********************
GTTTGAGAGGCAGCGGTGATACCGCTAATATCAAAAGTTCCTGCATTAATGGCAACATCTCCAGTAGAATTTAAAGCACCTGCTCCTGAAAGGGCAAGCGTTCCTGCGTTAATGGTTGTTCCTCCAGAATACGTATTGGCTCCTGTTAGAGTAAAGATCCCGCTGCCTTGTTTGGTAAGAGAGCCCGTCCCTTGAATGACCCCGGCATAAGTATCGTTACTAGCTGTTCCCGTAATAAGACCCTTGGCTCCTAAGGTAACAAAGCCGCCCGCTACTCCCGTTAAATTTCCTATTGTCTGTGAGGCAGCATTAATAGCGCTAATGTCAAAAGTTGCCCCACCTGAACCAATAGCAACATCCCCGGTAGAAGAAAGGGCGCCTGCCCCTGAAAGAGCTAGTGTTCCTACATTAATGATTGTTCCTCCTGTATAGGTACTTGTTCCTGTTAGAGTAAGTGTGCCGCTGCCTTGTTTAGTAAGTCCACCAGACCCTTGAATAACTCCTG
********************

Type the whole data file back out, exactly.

GTTTGAGAGGCAGCGGTGATACCGCTAATATCAAAAGTTCCTGCATTAATGGCAACATCTCCAGTAGAATTTAAAGCACCTGCTCCTGAAAGGGCAAGCGTTCCTGCGTTAATGGTTGTTCCTCCAGAATACGTATTGGCTCCTGTTAGAGTAAAGATCCCGCTGCCTTGTTTGGTAAGAGAGCCCGTCCCTTGAATGACCCCGGCATAAGTATCGTTACTAGCTGTTCCCGTAATAAGACCCTTGGCTCCTAAGGTAACAAAGCCGCCCGCTACTCCCGTTAAATTTCCTATTGTCTGTGAGGCAGCATTAATAGCGCTAATGTCAAAAGTTGCCCCACCTGAACCAATAGCAACATCCCCGGTAGAAGAAAGGGCGCCTGCCCCTGAAAGAGCTAGTGTTCCTACATTAATGATTGTTCCTCCTGTATAGGTACTTGTTCCTGTTAGAGTAAGTGTGCCGCTGCCTTGTTTAGTAAGTCCACCAGACCCTTGAATAACTCCTG